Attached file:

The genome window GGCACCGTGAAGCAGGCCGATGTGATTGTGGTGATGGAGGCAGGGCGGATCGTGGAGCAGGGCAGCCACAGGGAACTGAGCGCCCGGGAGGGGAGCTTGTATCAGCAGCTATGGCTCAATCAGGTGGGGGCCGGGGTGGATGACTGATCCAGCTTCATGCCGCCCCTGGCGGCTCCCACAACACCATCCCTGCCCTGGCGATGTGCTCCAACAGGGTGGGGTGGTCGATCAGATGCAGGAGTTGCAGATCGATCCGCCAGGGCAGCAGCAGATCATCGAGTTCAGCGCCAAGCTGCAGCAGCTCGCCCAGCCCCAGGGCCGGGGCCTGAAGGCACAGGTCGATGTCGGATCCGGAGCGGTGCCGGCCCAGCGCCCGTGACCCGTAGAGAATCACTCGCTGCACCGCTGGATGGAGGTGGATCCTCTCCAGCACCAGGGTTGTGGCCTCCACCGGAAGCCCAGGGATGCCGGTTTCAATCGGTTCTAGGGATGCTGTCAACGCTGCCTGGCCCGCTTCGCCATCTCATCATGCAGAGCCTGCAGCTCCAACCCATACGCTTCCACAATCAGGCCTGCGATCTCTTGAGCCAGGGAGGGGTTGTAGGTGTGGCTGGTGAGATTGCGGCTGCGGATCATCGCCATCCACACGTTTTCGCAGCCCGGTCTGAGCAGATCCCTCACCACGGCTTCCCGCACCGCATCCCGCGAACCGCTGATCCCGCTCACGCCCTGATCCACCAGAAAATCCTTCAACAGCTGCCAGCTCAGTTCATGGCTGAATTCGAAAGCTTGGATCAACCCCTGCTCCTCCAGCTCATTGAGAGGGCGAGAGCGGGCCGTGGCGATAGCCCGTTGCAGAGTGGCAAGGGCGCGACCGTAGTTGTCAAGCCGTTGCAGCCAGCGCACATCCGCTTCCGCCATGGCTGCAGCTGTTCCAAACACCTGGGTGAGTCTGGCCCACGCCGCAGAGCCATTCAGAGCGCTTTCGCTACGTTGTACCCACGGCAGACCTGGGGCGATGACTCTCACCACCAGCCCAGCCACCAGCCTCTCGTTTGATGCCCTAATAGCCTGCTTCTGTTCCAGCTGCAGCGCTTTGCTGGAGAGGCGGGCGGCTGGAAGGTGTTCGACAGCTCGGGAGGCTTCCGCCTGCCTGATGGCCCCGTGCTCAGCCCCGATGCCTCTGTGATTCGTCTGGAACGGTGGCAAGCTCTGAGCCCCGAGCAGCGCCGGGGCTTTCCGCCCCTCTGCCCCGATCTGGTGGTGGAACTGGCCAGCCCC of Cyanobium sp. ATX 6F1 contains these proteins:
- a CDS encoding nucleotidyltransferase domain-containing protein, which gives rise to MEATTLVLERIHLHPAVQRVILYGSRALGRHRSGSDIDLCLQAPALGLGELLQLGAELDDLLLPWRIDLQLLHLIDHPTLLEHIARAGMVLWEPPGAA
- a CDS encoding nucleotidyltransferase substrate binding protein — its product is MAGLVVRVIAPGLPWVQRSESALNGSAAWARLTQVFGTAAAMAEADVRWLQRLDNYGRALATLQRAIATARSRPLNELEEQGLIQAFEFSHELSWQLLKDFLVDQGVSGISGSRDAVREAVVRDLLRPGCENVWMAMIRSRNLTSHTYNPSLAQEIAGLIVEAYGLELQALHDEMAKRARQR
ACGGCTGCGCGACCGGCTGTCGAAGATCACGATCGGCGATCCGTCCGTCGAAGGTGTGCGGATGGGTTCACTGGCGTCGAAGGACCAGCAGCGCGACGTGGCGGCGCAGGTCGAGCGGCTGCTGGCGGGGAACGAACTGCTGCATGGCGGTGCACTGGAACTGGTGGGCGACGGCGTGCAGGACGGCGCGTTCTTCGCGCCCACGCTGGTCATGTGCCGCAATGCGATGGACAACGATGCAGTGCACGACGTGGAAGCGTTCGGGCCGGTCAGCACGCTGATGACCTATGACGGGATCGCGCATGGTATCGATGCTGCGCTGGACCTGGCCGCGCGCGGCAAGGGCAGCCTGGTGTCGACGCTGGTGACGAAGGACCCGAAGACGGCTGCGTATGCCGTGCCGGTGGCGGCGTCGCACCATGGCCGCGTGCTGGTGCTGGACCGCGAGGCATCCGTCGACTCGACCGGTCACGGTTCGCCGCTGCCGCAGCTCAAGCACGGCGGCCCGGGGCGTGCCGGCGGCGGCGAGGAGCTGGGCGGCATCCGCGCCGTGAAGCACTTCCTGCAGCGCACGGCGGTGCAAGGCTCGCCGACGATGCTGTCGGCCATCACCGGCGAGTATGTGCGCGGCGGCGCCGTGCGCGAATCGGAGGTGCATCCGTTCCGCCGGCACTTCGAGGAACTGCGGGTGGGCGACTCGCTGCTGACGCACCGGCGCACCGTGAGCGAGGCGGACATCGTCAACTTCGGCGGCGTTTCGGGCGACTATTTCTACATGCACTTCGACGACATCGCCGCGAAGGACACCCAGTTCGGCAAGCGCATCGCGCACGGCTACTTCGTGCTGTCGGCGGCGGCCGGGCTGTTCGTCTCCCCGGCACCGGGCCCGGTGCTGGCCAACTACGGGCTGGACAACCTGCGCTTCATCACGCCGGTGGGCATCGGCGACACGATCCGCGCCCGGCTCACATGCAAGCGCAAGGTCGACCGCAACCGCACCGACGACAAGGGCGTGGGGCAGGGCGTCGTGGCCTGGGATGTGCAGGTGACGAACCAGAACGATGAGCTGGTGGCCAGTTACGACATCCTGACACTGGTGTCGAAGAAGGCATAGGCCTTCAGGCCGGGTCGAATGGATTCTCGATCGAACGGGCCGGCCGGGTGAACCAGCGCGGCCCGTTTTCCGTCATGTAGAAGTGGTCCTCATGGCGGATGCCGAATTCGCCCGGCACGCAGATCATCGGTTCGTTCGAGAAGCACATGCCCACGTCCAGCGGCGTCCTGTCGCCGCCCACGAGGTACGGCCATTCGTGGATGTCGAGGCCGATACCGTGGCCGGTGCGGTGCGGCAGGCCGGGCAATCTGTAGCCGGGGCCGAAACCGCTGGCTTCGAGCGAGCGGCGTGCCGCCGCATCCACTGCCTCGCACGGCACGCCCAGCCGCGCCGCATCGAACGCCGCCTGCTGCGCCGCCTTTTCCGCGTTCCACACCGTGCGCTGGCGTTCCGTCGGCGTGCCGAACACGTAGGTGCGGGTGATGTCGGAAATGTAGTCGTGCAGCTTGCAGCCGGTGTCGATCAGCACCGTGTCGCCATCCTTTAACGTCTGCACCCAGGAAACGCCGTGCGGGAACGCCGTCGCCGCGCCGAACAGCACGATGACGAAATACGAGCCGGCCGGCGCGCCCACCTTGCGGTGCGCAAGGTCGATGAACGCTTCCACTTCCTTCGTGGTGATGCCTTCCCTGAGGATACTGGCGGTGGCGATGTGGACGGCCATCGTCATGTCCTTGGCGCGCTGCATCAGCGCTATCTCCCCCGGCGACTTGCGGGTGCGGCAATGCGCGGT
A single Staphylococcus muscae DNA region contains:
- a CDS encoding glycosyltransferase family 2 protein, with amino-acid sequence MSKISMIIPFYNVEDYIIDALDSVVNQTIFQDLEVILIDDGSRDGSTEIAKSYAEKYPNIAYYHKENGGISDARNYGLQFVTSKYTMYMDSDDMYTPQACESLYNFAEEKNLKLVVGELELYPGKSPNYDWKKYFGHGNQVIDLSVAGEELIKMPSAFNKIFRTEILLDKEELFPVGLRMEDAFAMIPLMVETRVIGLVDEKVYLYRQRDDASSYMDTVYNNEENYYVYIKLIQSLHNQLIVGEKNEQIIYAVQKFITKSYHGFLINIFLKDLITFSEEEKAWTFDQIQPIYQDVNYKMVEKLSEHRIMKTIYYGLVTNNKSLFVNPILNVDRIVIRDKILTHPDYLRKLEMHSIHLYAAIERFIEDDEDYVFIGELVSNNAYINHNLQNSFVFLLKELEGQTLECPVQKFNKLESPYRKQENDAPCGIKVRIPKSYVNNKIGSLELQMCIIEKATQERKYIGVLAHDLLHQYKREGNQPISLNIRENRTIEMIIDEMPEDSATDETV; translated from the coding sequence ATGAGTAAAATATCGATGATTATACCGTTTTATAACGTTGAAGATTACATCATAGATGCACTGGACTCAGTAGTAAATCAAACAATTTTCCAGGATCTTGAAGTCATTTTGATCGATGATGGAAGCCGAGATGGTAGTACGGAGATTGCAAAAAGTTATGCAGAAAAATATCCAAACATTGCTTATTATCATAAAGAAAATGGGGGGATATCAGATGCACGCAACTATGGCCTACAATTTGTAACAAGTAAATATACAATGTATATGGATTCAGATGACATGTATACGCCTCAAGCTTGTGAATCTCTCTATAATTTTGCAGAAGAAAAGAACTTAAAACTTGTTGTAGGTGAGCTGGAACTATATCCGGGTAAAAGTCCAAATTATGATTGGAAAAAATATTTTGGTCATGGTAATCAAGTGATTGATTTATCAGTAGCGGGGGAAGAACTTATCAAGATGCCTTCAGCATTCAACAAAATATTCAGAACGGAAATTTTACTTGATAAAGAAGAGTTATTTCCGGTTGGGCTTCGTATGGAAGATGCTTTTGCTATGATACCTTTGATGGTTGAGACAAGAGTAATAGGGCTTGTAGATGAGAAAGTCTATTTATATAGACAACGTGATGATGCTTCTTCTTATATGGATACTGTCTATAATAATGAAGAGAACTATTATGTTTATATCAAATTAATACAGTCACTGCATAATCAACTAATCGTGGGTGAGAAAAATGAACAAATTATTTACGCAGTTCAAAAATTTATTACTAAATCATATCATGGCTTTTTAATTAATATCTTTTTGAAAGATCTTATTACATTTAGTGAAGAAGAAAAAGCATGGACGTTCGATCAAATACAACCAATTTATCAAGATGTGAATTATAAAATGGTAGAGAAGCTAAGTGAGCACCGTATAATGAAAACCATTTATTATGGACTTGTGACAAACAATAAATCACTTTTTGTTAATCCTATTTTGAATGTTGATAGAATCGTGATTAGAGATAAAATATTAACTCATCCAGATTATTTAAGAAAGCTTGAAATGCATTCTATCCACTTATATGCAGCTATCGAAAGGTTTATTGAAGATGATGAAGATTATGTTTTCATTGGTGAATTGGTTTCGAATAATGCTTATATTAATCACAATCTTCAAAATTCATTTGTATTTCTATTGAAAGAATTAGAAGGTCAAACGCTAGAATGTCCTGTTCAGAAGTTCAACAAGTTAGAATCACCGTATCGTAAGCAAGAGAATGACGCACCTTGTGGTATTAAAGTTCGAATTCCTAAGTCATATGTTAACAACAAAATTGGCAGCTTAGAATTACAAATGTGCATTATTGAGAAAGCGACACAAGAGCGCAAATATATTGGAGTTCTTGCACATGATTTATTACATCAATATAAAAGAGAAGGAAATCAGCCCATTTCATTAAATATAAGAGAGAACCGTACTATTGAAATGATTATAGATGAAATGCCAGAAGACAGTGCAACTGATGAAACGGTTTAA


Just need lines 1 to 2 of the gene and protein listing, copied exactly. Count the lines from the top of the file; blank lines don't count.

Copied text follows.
The genome window GGCACCGTGAAGCAGGCCGATGTGATTGTGGTGATGGAGGCAGGGCGGATCGTGGAGCAGGGCAGCCACAGGGAACTGAGCGCCCGGGAGGGGAGCTTGTATCAGCAGCTATGGCTCAATCAGGTGGGGGCCGGGGTGGATGACTGATCCAGCTTCATGCCGCCCCTGGCGGCTCCCACAACACCATCCCTGCCCTGGCGATGTGCTCCAACAGGGTGGGGTGGTCGATCAGATGCAGGAGTTGCAGATCGATCCGCCAGGGCAGCAGCAGATCATCGAGTTCAGCGCCAAGCTGCAGCAGCTCGCCCAGCCCCAGGGCCGGGGCCTGAAGGCACAGGTCGATGTCGGATCCGGAGCGGTGCCGGCCCAGCGCCCGTGACCCGTAGAGAATCACTCGCTGCACCGCTGGATGGAGGTGGATCCTCTCCAGCACCAGGGTTGTGGCCTCCACCGGAAGCCCAGGGATGCCGGTTTCAATCGGTTCTAGGGATGCTGTCAACGCTGCCTGGCCCGCTTCGCCATCTCATCATGCAGAGCCTGCAGCTCCAACCCATACGCTTCCACAATCAGGCCTGCGATCTCTTGAGCCAGGGAGGGGTTGTAGGTGTGGCTGGTGAGATTGCGGCTGCGGATCATCGCCATCCACACGTTTTCGCAGCCCGGTCTGAGCAGATCCCTCACCACGGCTTCCCGCACCGCATCCCGCGAACCGCTGATCCCGCTCACGCCCTGATCCACCAGAAAATCCTTCAACAGCTGCCAGCTCAGTTCATGGCTGAATTCGAAAGCTTGGATCAACCCCTGCTCCTCCAGCTCATTGAGAGGGCGAGAGCGGGCCGTGGCGATAGCCCGTTGCAGAGTGGCAAGGGCGCGACCGTAGTTGTCAAGCCGTTGCAGCCAGCGCACATCCGCTTCCGCCATGGCTGCAGCTGTTCCAAACACCTGGGTGAGTCTGGCCCACGCCGCAGAGCCATTCAGAGCGCTTTCGCTACGTTGTACCCACGGCAGACCTGGGGCGATGACTCTCACCACCAGCCCAGCCACCAGCCTCTCGTTTGATGCCCTAATAGCCTGCTTCTGTTCCAGCTGCAGCGCTTTGCTGGAGAGGCGGGCGGCTGGAAGGTGTTCGACAGCTCGGGAGGCTTCCGCCTGCCTGATGGCCCCGTGCTCAGCCCCGATGCCTCTGTGATTCGTCTGGAACGGTGGCAAGCTCTGAGCCCCGAGCAGCGCCGGGGCTTTCCGCCCCTCTGCCCCGATCTGGTGGTGGAACTGGCCAGCCCC of Cyanobium sp. ATX 6F1 contains these proteins:
- a CDS encoding nucleotidyltransferase domain-containing protein, which gives rise to MEATTLVLERIHLHPAVQRVILYGSRALGRHRSGSDIDLCLQAPALGLGELLQLGAELDDLLLPWRIDLQLLHLIDHPTLLEHIARAGMVLWEPPGAA